Ind.__2007_Chap._10

Ind.__2007_Chap._10 - Chapter I10 Depreciation Cost...

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Chapter I10 Depreciation, Cost Recovery, Depletion and Amortization Discussion Questions I10-1 a. An automobile that is held for personal use is not eligible for depreciation or amortization. b. Goodwill is a Sec. 197 intangible asset that is amortizable ratably over a 15-year period beginning with the month of acquisition. c. Since the cost of the customer list represents a Sec. 197 intangible, its cost is amortizable on a ratable basis over a 15-year period beginning with the month of acquisition. d. A patent is amortizable over its legal life of seventeen years since the cost of the patent has a definite and limited life. The patent does not qualify for 15-year amortization under Sec. 197 because it was not acquired in connection with a transaction that involves the acquisition of a trade or business or a substantial portion of a trade or business. e. Land is not eligible for depreciation or amortization. f. A covenant not to compete is a Sec. 197 intangible which is amortizable ratably over a 15-year period despite the fact that the period under the agreement may be for a different period (e.g., five years). In such case no loss is recognized and the basis of retained Sec. 197 intangibles is increased by the unrecognized loss. pp. I10-2, I10-3 and I10-15. I10-2 Depreciation deductions are not discretionary. The basis of property must be reduced by the amount of depreciation that should have been taken (allowable depreciation) even if no depreciation had been claimed. The basis of the property must be reduced on a consistent basis by the amount of the depreciation computed using one of several accounting methods provided under the tax law. If no method had previously been used, allowable is defined as the slowest possible method allowed by law (e.g., straight-line using the longest permissible recovery period). So, Rick could wind up recognizing a gain to the extent the asset is sold for more than its adjusted basis. p. I10-3. I10-3 The basis of property converted from personal-use to business or investment use is the lesser of the adjusted basis or the FMV of the property (at the date of conversion). The decline in value of $20,000 ($120,000 - $100,000) represents a personal nondeductible loss and is not depreciable. Therefore, the depreciable basis is $100,000 of which a portion must be allocated to land. This lower of cost or market rule is intended to prevent taxpayers from depreciating unrealized nondeductible personal losses. p. I10-4. I10-1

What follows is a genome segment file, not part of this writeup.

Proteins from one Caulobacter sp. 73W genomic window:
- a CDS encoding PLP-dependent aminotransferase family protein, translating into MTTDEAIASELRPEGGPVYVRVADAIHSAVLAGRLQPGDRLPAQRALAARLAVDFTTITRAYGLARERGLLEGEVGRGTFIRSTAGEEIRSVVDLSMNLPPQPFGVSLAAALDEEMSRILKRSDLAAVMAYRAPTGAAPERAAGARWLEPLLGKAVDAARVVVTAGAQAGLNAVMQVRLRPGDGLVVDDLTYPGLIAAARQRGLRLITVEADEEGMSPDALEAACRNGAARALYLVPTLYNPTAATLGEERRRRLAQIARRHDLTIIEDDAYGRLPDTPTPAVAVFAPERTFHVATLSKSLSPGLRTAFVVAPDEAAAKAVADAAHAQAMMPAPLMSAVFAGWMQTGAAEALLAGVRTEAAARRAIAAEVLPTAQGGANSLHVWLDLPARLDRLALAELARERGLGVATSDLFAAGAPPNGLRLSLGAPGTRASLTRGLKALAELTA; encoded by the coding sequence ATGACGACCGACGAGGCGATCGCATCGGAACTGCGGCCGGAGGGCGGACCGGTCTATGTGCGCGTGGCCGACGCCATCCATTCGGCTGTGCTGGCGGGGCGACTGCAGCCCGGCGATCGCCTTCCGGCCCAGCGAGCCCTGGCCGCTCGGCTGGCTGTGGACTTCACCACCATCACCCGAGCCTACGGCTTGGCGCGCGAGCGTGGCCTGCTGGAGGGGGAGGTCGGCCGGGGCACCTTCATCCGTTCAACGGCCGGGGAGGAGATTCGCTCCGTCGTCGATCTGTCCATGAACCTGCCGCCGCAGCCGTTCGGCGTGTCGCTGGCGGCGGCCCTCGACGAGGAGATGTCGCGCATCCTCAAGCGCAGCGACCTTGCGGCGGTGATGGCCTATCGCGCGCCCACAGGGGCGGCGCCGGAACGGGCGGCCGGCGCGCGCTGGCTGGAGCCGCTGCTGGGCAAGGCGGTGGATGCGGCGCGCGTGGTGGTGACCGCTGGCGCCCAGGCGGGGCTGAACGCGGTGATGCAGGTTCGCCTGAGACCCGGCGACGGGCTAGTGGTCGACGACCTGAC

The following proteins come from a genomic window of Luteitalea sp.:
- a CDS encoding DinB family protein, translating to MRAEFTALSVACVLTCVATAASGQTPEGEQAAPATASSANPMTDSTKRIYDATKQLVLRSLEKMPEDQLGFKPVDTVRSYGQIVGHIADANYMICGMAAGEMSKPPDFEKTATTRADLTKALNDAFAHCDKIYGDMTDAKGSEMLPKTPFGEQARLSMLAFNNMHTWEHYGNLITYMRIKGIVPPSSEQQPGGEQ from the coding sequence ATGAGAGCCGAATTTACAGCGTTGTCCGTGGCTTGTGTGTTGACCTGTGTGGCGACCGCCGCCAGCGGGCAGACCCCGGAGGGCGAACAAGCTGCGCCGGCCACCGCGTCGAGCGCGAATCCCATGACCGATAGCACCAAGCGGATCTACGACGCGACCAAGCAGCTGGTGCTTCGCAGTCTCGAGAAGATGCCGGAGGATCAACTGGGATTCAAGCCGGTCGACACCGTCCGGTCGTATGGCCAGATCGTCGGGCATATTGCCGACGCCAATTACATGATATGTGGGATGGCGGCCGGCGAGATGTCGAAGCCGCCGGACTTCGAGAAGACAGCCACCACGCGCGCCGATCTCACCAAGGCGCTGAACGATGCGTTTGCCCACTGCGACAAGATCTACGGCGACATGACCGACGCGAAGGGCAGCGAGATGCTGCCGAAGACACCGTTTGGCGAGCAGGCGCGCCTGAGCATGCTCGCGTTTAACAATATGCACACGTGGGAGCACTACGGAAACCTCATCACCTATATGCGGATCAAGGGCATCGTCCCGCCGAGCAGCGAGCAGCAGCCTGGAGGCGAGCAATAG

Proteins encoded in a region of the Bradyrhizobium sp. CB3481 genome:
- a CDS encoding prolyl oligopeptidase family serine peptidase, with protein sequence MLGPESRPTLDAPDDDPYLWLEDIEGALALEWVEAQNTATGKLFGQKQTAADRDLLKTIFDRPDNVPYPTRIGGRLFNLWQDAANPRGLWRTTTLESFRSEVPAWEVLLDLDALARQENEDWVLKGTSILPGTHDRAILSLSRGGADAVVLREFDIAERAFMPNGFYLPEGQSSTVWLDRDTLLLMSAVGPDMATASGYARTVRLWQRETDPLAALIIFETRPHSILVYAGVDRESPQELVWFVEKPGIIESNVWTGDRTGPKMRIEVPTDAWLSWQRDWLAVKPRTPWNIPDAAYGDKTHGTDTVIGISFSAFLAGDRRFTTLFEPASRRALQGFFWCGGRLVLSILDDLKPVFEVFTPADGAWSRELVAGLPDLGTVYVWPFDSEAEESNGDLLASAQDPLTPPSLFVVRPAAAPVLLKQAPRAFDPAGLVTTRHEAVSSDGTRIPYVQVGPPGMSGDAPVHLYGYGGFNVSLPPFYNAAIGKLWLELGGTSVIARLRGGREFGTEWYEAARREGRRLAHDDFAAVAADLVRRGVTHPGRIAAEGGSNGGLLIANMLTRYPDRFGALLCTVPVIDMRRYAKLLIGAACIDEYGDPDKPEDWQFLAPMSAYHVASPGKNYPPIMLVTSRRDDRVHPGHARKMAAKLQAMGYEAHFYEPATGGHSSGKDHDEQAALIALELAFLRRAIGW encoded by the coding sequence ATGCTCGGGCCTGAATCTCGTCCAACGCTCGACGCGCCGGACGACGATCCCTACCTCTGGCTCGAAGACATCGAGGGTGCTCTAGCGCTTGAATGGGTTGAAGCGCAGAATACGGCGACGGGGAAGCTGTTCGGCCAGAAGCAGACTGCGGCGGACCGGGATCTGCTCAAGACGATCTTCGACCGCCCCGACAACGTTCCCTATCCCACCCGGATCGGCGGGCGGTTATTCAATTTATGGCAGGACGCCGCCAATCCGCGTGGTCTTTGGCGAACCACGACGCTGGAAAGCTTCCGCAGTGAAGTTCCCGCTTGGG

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Subject to Sec. I10-4 a. Subject to MACRS 197 Amortization b. Recovery Period Furniture Yes No 7 years Plumbing fixtures Yes No 7 years Land No No N/A Trademark No Yes 15 years Goodwill No Yes 15 years Automobile Yes No 5 years Heavy Truck Yes No 5 years Machinery Yes No 7 years Building used in manufacturing Yes No 39 years pp. I10-5 and I10-6, I10-14 and I10-15.
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